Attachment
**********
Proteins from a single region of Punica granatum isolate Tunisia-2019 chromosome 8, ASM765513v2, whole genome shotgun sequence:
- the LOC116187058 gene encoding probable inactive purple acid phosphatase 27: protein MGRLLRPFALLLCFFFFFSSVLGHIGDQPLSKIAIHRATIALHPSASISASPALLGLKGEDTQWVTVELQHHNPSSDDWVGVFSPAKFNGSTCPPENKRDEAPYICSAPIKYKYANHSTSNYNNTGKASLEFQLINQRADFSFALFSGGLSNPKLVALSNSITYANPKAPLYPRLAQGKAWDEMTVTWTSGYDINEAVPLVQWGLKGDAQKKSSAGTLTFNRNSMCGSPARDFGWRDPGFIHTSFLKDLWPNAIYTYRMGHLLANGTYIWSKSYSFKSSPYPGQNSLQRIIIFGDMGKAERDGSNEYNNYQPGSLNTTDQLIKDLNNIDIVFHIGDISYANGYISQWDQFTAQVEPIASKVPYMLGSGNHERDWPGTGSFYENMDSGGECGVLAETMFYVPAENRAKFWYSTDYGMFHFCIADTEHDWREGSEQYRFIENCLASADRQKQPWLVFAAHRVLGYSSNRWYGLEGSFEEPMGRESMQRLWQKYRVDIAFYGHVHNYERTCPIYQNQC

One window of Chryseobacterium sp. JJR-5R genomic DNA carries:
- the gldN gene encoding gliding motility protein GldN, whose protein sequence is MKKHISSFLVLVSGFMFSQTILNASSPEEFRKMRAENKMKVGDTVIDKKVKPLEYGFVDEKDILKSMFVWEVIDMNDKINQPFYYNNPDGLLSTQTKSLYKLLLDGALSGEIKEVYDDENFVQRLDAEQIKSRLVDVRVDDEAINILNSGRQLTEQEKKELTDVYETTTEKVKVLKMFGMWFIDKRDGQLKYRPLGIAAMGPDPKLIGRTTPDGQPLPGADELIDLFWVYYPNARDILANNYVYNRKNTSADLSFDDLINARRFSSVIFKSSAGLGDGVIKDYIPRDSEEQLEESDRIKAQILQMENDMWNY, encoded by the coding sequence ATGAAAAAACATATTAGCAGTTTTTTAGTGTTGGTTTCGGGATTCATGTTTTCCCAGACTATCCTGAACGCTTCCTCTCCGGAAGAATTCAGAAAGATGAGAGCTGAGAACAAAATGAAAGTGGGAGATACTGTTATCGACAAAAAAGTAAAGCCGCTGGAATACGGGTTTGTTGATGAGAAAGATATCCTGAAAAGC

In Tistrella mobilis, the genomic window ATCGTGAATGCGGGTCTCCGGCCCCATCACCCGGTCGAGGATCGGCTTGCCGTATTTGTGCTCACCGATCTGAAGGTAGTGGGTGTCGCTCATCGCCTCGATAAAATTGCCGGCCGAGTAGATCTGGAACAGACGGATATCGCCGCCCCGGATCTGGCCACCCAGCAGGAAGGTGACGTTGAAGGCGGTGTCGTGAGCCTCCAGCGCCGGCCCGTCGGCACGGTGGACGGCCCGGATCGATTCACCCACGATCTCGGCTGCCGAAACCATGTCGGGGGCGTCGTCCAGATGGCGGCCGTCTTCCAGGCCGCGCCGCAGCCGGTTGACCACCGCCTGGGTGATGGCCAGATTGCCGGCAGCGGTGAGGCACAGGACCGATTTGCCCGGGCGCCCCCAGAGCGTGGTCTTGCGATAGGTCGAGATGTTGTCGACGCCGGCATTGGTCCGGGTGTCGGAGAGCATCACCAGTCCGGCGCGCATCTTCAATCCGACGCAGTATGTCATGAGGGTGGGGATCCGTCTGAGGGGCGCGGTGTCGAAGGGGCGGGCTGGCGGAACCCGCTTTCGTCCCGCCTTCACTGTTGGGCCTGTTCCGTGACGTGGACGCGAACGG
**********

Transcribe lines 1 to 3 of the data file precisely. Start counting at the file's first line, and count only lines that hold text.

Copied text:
Proteins from a single region of Punica granatum isolate Tunisia-2019 chromosome 8, ASM765513v2, whole genome shotgun sequence:
- the LOC116187058 gene encoding probable inactive purple acid phosphatase 27: protein MGRLLRPFALLLCFFFFFSSVLGHIGDQPLSKIAIHRATIALHPSASISASPALLGLKGEDTQWVTVELQHHNPSSDDWVGVFSPAKFNGSTCPPENKRDEAPYICSAPIKYKYANHSTSNYNNTGKASLEFQLINQRADFSFALFSGGLSNPKLVALSNSITYANPKAPLYPRLAQGKAWDEMTVTWTSGYDINEAVPLVQWGLKGDAQKKSSAGTLTFNRNSMCGSPARDFGWRDPGFIHTSFLKDLWPNAIYTYRMGHLLANGTYIWSKSYSFKSSPYPGQNSLQRIIIFGDMGKAERDGSNEYNNYQPGSLNTTDQLIKDLNNIDIVFHIGDISYANGYISQWDQFTAQVEPIASKVPYMLGSGNHERDWPGTGSFYENMDSGGECGVLAETMFYVPAENRAKFWYSTDYGMFHFCIADTEHDWREGSEQYRFIENCLASADRQKQPWLVFAAHRVLGYSSNRWYGLEGSFEEPMGRESMQRLWQKYRVDIAFYGHVHNYERTCPIYQNQC

One window of Chryseobacterium sp. JJR-5R genomic DNA carries: